This week’s Black History in IP Spotlight:
Thomas L. Jennings
Thomas L. Jennings (1791–1856) was the first African-American to be granted a patent, 3 March 1821 (U.S. patent 3306x). In his early 20’s he became a tailor but then opened a dry cleaning business in New York City. While running his business, Jennings developed “dry-scouring” and patented the process which would go on to make modern-day dry cleaning possible. The patent to Jennings generated considerable controversy during this period. Slaves at this time could not patent their own inventions. This regulation dated back to the U.S. patent laws of 1793. The regulation was based on the legal presumption that “the master is the owner of the fruits of the labor of the slave both manual and intellectual.” Thomas Jennings, however, was born a free man and thus was able to gain exclusive rights to his invention and profit from it. In 1861 patent rights were finally extended to slaves, 5 years after Jennings’ death.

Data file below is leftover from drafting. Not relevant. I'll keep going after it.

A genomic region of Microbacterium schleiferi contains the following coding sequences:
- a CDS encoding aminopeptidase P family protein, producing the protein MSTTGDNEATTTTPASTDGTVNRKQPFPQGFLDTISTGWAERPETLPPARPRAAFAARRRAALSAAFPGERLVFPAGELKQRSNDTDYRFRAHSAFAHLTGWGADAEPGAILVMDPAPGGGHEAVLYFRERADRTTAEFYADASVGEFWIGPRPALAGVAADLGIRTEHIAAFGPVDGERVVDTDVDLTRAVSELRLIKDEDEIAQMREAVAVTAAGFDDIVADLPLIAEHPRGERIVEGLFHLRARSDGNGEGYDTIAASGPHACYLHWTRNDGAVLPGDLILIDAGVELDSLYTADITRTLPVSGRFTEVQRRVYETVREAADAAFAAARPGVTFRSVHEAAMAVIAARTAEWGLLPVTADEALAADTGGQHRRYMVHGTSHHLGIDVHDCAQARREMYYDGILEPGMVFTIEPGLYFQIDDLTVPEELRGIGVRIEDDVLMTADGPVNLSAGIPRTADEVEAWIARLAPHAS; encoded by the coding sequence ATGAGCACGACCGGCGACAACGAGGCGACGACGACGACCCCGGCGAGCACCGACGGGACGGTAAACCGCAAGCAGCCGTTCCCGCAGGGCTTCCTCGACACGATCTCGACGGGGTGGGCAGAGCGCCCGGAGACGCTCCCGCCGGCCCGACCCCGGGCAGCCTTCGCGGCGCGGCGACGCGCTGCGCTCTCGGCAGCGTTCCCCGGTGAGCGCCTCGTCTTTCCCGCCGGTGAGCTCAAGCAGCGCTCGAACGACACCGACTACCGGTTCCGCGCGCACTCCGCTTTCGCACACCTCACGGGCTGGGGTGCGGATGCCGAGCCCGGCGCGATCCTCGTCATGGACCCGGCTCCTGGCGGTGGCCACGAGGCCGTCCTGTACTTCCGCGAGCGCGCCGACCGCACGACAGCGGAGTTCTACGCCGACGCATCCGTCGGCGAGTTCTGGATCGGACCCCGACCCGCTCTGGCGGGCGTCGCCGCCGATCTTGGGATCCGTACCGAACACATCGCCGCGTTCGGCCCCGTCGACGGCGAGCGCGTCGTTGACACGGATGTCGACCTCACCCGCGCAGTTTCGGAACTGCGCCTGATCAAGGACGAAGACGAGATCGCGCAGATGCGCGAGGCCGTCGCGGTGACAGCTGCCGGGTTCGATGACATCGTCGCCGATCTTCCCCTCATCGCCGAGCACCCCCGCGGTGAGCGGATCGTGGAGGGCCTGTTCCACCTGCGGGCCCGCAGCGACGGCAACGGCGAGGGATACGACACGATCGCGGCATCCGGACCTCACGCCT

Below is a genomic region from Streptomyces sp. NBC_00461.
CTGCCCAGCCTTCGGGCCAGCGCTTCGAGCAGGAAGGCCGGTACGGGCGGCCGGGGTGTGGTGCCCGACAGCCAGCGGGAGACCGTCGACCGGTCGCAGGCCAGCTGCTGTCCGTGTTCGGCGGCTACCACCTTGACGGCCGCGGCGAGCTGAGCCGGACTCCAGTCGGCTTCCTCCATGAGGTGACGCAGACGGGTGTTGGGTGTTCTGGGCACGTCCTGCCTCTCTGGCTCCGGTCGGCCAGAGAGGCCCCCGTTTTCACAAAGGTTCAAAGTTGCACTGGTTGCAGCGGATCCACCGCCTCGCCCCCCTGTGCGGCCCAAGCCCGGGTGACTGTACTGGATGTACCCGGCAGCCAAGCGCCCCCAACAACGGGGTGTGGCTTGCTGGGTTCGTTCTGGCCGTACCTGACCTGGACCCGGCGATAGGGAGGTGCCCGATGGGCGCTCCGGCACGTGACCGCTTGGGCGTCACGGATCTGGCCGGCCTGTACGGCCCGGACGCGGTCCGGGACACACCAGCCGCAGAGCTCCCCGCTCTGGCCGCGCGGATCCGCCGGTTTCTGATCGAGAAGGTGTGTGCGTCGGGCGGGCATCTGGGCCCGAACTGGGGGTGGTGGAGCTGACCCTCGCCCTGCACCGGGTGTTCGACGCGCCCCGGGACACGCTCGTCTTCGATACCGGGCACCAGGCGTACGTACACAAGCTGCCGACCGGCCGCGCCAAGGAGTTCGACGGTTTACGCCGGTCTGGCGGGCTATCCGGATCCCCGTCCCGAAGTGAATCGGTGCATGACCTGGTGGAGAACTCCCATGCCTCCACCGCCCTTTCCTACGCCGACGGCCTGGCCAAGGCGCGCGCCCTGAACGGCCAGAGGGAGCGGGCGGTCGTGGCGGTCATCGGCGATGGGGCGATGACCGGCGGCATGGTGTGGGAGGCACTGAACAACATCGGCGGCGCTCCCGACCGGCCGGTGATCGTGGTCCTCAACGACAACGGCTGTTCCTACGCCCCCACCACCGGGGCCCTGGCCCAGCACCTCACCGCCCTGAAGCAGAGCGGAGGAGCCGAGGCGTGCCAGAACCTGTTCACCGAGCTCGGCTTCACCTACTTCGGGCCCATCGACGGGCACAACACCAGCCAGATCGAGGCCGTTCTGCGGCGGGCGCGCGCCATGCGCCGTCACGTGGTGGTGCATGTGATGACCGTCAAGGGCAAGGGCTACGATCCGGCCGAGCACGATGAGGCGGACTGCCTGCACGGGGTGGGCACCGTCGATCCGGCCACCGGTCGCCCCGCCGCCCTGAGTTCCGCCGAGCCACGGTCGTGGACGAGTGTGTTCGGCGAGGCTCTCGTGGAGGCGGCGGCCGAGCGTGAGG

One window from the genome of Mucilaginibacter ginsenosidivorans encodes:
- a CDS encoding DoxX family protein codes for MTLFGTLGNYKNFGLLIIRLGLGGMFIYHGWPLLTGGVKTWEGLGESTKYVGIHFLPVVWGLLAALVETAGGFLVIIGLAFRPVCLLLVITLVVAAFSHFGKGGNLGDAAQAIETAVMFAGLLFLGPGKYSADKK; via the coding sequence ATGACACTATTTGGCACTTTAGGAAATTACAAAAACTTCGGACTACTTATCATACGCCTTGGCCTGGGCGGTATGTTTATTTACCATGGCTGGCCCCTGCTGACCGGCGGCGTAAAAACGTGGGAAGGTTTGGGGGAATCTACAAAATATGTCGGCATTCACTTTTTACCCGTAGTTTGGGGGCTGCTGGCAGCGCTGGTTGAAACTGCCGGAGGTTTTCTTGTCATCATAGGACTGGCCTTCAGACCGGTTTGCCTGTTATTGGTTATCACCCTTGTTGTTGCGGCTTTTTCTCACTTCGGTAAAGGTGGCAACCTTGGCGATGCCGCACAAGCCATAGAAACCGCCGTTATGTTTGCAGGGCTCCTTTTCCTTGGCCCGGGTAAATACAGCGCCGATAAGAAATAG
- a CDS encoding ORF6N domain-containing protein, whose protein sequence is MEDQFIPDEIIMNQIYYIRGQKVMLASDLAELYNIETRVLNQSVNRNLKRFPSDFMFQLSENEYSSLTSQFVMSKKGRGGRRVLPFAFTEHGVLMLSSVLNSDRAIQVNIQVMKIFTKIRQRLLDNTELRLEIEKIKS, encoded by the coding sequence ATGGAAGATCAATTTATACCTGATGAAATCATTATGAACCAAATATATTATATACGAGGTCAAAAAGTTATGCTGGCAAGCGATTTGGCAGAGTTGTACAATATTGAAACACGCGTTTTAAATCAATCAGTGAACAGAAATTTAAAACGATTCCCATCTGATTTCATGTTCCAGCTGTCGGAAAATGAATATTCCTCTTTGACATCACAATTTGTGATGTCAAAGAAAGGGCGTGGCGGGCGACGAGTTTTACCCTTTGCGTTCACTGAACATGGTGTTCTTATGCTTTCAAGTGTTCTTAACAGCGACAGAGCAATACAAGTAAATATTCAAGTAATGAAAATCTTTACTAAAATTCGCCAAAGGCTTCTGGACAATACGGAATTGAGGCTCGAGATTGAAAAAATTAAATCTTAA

Source: ReunionBlackFamily.com via SmithsonianMag.com (http://www.reunionblackfamily.com/apps/blog/show/40925874-thomas-l-jennings-was-the-first-black-man-to-receive-a-patent-the-patent-awarded-on-march-3-1821?xid=PS_smithsonian) (https://www.smithsonianmag.com/innovation/with-patents-or-without-black-inventors-reshaped-american-industry-180962201/)